Sell by dates designed to keep consumers safe
Julie Dutton, Morgan County Cooperative Extension System
If your plans for a romantic dinner begin with a peek inside your refrigerator, check twice to be sure you've not missed the moment of opportunity. That nice chicken breast, pork loin or steak bought a week ago and marked "sell by Feb. 1" may have passed its prime.
Dating can be delicate – it's important to know when the timing is right. "Sell by/use by/purchase by/best-if-used-by" – how do consumers know which to follow? To eliminate the guessing, USDA offers some practical guidance on how to read those dates – on food labels – and stay healthy.
Generally, dates such as "sell by" are voluntary, meaning they are not mandated by the federal government. Dates are provided by manufacturers as a quality guide. One exception is baby formula and some baby food in which this requirement is linked to nutritional adequacy.
So what about that chicken you plan to roast and serve? Think about timing when you're in the store. Be sure that you buy fresh chicken before the "sell by" date on the package. After that, you can keep it in your refrigerator 1-2 days before cooking. Or, pop it in the freezer and extend its possibilities for up to one year. Remember that Listeria monocytogenes (Lm), a microorganism that can make you sick, can grow while refrigerated. Thus, USDA is stressing quick use of the product, or freezing, to arrest growth of the pathogen.
Is coffee and hot cocoa being served for dessert? If you are using milk, be sure to take a look at the date. Usually milk keeps seven days after the date listed on the carton if it has been refrigerated. Baking a chocolate cake with fresh eggs? Just check the date on the carton – eggs in the shell and refrigerated can last a month. But hard-cooked eggs can last one week in the refrigerator.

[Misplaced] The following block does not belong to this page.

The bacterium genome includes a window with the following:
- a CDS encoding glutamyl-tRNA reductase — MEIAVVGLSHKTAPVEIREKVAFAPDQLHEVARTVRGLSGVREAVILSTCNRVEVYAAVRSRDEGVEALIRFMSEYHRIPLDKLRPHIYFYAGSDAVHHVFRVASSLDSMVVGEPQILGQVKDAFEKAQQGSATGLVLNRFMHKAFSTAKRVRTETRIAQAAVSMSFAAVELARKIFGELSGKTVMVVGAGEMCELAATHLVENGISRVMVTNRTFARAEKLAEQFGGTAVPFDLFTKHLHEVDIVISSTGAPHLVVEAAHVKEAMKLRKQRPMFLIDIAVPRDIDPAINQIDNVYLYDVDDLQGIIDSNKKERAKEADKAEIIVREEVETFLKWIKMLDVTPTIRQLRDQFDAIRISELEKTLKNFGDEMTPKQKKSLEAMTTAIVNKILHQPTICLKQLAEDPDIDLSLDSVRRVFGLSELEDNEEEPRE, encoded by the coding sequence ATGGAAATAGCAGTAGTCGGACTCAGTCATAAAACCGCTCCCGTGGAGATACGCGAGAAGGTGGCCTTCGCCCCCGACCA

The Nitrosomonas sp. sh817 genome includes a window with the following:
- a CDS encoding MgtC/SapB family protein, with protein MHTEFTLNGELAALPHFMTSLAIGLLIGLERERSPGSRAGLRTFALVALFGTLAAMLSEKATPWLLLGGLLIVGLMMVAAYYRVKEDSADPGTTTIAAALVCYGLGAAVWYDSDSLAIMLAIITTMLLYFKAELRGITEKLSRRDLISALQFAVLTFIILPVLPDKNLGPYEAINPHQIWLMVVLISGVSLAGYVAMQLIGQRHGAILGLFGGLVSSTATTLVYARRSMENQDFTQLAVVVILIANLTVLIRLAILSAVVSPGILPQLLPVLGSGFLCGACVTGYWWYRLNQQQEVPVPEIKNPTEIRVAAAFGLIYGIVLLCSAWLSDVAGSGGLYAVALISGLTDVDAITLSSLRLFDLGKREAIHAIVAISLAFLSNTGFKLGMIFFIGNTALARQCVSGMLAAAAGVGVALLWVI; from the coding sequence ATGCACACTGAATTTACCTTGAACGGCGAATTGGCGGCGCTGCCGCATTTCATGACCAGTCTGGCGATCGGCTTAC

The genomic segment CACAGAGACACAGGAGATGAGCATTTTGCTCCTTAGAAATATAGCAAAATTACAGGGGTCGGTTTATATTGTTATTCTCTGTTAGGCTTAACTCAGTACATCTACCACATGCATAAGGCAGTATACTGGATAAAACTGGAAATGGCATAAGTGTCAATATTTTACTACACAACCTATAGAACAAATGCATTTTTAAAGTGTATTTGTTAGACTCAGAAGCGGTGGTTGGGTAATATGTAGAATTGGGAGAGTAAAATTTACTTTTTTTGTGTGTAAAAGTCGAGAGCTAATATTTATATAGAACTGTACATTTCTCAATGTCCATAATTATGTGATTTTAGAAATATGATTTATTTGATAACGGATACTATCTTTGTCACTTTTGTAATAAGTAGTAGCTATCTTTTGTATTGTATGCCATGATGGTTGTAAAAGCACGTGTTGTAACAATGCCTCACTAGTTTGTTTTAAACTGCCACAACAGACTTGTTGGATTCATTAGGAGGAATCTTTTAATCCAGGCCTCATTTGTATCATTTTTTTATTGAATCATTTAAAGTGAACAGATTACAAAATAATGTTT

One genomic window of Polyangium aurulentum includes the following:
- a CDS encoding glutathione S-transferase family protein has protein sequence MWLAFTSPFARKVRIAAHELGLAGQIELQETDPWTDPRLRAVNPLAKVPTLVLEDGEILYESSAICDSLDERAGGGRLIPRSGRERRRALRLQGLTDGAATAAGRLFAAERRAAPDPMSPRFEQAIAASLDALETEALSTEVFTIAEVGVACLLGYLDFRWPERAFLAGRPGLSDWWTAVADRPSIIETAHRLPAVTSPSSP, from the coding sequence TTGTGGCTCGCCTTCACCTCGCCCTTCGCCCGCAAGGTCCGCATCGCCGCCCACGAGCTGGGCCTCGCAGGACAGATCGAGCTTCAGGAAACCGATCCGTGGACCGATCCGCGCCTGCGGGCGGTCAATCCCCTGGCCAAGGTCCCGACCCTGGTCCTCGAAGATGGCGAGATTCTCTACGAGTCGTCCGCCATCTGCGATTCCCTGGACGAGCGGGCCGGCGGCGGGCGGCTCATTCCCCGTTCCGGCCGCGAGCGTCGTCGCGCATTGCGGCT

Here are some more tips that you should keep in mind:
When is it time to say goodbye to that package of unopened lunch meat? Two weeks, but deli meats sliced at the store should be eaten within one week.
When is it time to toss the package of opened lunch meat? Just three to five days.
Changing Dates: It's illegal to alter, change or cover up a date on a product packaged under federal inspection, such as meat and poultry products.
Food can become unsafe if mishandled at home, such as when defrosting food at room temperature for several hours, or letting raw meat juices contaminate vegetables. Bacteria could grow, causing foodborne illness.
Maintaining the refrigerator below 40 degrees Fahrenheit can slow the growth of dangerous microorganisms such as Lm.
Stay safe by following the food safety guidelines: clean, separate, cook and chill.
If you have a question about meat, poultry or egg products, call the USDA Meat and Poultry Hotline toll free at 1-888-MPHotline or 1-888-674-6854, TTY: 1-800-256-7072.
You can call the year-round hotline Monday through Friday from 10 a.m. to 4 p.m. EST (English or Spanish). Listen to timely recorded food safety messages at the same number 24 hours a day. Check out the FSIS Web site at . E-mail questions can be answered by .
Dates on Labels
"Sell-By" dates tell the store how long to offer a product for sale. Make sure you buy it before the "sell-by" date.
"Best if Used By" dates recommend best flavor or quality and doesn't refer to food safety.
"Use-By" dates refer to the last date that the manufacturer suggests is best for the product to be consumed.